“If you’re lucky enough to be Irish, you’re lucky enough.”
It’s St. Patrick’s Day and I am celebrating not just being Irish but being an Irish-American, a lucky feat if there ever was one.
One hundred years ago today, my grandfather Patrick was born in Ireland. His birthplace was County Mayo – a part of Ireland hit worst by the famine; my family tells me it was sometimes referred to as “Mayo, God Help Us.” I don’t know how earlier generations of my family fared (yet – my ancestry research continues), but I do know they were already preparing to leave by the time Patrick was born.
In 1913, my great-grandmother Mary and her three sons left County Mayo and traveled to Queenstown, where they boarded a ship bound for America. Mary’s husband was already in the states, so she spent the week’s journey with just her three boys, all under the age of four. I’m trying to imagine a worse experience for her, but they arrived safely and started a life in Massachusetts.
Patrick is my closest tie to Ireland, but his story is also very American. He fought in WWII as a gunner in the Army Air Corps and later became a fireman. (Is it any wonder he came from the same island as Liam Neeson with an action-star pedigree like that?) He married a girl – not Irish, but what you can do? – and had five children who share a good sense of humor and a recipe for Irish soda bread.
To be an Irish-American is to have an immigrant story like this. Our ancestors struggled through famine and fate and sought out a better life; we were “the huddled masses yearning to break free.” Luckily, we were welcomed. I exist because of America, and I love this country that can still be welcoming.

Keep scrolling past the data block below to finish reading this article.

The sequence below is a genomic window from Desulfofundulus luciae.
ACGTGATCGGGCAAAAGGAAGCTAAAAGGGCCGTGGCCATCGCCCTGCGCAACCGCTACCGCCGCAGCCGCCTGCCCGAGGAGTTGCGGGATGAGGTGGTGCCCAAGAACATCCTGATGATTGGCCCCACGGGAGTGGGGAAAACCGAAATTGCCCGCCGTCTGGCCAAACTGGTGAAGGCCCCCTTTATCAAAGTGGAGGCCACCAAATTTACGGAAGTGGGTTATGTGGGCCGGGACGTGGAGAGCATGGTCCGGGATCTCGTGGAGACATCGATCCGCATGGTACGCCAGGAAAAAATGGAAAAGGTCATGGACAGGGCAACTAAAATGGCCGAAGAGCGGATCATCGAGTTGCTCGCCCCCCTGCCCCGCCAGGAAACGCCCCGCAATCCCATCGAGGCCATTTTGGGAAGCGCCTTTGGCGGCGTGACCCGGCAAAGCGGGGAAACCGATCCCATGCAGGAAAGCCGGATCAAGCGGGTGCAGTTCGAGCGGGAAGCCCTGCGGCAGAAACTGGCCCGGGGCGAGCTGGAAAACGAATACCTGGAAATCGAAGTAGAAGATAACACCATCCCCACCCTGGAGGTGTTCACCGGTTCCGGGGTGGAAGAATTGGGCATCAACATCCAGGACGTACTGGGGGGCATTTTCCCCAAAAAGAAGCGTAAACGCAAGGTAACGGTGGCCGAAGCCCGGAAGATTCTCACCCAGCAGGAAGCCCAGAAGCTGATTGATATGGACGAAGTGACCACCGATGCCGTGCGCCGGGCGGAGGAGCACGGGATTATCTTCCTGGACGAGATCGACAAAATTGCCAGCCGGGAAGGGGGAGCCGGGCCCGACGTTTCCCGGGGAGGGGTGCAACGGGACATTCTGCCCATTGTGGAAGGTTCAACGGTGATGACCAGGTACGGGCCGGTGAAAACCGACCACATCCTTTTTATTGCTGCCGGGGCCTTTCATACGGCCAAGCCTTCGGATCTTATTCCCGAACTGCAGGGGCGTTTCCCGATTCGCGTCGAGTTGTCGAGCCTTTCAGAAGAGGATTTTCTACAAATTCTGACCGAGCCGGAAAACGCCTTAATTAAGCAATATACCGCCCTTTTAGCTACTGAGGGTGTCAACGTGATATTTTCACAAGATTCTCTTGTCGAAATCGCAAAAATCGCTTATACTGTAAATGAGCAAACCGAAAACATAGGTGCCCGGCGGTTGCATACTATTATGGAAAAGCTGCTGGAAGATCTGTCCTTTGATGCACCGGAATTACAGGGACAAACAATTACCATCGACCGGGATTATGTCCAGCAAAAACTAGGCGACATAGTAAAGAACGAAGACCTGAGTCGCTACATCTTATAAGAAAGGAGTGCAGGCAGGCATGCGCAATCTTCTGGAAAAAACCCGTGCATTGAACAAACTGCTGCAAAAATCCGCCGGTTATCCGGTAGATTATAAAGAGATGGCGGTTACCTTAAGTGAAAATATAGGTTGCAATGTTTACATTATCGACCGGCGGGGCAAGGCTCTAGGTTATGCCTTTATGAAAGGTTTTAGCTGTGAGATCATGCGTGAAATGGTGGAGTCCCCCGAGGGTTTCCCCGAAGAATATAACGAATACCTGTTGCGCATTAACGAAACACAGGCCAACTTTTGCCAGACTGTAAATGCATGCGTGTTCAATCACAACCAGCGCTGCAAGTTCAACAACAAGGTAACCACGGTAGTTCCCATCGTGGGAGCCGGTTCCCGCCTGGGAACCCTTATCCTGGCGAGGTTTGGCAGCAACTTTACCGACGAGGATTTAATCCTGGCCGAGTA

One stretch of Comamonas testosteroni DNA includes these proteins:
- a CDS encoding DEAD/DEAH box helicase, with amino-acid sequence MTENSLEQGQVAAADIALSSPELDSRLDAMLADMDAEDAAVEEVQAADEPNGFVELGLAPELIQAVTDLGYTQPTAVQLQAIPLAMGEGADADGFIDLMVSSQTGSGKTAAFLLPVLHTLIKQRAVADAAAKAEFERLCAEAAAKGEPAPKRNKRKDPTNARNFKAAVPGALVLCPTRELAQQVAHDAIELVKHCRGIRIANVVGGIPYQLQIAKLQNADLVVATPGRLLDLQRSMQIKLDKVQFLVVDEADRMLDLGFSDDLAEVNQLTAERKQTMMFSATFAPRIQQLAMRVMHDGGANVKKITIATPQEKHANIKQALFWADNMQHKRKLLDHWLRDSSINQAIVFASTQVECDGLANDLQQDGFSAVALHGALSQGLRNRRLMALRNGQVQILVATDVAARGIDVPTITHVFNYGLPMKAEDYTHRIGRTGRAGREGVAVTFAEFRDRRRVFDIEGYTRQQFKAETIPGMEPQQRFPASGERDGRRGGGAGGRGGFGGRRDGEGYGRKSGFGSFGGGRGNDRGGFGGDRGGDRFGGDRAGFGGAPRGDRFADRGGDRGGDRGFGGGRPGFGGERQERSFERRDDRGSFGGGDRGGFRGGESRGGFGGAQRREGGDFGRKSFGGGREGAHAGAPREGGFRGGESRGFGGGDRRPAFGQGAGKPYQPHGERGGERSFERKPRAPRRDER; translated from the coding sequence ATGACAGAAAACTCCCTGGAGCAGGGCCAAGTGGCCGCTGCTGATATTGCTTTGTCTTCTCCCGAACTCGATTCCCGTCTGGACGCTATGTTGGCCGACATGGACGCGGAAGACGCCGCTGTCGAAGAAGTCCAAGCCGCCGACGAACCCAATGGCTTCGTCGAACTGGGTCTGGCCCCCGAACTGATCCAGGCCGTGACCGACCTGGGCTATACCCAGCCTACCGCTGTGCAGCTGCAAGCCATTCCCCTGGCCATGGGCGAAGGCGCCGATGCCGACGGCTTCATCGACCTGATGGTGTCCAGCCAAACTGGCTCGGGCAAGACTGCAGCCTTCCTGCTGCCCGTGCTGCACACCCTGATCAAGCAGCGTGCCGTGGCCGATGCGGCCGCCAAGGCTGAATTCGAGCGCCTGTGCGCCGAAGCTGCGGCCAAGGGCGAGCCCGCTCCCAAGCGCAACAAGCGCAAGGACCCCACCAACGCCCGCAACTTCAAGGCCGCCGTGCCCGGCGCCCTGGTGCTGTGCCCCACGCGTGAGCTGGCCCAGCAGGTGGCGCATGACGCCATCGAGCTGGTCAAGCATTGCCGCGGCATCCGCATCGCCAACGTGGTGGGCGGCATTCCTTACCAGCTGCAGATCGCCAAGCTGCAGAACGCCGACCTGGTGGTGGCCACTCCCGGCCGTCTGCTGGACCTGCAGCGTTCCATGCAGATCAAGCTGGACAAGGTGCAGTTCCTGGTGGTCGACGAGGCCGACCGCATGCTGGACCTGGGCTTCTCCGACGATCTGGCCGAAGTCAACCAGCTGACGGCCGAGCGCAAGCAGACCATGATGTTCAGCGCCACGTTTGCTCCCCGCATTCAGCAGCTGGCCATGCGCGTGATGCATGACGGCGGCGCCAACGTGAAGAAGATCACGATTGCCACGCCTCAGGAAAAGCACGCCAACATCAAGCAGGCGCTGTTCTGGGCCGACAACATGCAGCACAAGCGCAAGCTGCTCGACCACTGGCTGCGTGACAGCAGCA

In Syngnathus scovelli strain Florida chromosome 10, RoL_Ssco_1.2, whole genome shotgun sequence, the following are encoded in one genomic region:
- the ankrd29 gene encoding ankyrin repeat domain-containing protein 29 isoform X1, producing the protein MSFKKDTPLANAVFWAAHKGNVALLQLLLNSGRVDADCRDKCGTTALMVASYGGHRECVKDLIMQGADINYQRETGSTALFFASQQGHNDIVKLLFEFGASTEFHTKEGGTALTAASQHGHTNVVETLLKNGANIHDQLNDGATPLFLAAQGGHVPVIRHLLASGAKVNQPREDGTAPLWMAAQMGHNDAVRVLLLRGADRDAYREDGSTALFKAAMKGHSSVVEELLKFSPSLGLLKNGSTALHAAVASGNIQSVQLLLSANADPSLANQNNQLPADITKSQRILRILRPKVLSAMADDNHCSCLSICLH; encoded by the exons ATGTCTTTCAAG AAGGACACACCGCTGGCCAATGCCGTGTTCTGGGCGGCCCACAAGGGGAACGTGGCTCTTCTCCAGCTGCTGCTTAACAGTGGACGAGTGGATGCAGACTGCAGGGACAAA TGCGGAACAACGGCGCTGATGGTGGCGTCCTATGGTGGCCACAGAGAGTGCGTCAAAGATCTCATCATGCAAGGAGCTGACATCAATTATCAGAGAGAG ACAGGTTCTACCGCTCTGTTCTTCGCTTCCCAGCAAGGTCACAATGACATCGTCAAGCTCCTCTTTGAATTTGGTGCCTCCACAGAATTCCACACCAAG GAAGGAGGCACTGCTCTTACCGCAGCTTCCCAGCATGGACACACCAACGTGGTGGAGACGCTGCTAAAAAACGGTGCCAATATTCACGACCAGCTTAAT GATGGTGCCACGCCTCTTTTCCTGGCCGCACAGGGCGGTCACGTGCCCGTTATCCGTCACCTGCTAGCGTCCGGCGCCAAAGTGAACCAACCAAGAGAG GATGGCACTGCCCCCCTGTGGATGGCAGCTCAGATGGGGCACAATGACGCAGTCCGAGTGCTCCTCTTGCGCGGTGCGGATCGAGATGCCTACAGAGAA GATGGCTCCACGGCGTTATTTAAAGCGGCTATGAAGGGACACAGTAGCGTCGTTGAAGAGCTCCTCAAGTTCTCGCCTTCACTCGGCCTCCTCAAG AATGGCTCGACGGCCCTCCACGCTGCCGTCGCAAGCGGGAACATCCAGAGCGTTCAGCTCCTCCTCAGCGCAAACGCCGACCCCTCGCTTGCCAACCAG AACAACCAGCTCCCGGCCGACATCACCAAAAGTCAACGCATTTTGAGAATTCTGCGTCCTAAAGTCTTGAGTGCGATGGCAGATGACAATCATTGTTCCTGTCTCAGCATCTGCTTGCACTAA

My grandfather Patrick died before I was born, but I was raised with a healthy respect for my Irish heritage despite not knowing much about it. I’ve been to Ireland just once: in 2006, while studying in London, I took a weekend trip to Cork to visit other students abroad. We fit nine people in a six-person hostel, and several pub visits into just a few days. It wasn’t the sort of trip that made time for searching out family history.
On our last day, we had a few hours to spare and wanted to get near the water. The hostel attendant recommended taking a train to Cobh, so that’s what we did. We wandered around the old buildings, drank Irish coffee at a cute pub, and I took a picture of an old dock.
What I didn’t know at the time was that 94 years earlier, Cobh was called “Queenstown.”
I don’t think this is the same dock my great-grandmother walked down nearly a century ago. It’s possible, since this is the dock used by the passengers of the Titanic, something I (incredibly) did not realize either when I took this picture. But really, how lucky could I be to find the exact dock my ancestors walked across — by accident?
Well, I did find the last town my ancestors were in before they came to America. And since the Titanic made its last stop there in 1912, the town has been preserved to reflect life as it was 100 years ago. I saw the streets, the buildings, the pubs and the docks as they were just a short time later, when Mary took her children off, hoping for a better life in America. And they found one.
That seems just lucky enough.
Happy St. Patrick’s Day to my mother, who gave me this pale skin and intense pride.
Happy St. Patrick’s Day and 100th birthday to my grandfather Patrick, who died far too young.
Happy St. Patrick’s Day to my grandmother, who wasn’t Irish but enjoyed pretending she was, and I can respect that.
Happy St. Patrick’s Day to my brother, my aunts, my cousins, my great-aunts and distant cousins, including ones just discovered.
Happy St. Patrick’s Day to everyone who is Irish and everyone who just wants to be – so really, Happy St. Patrick’s Day to everyone in the world.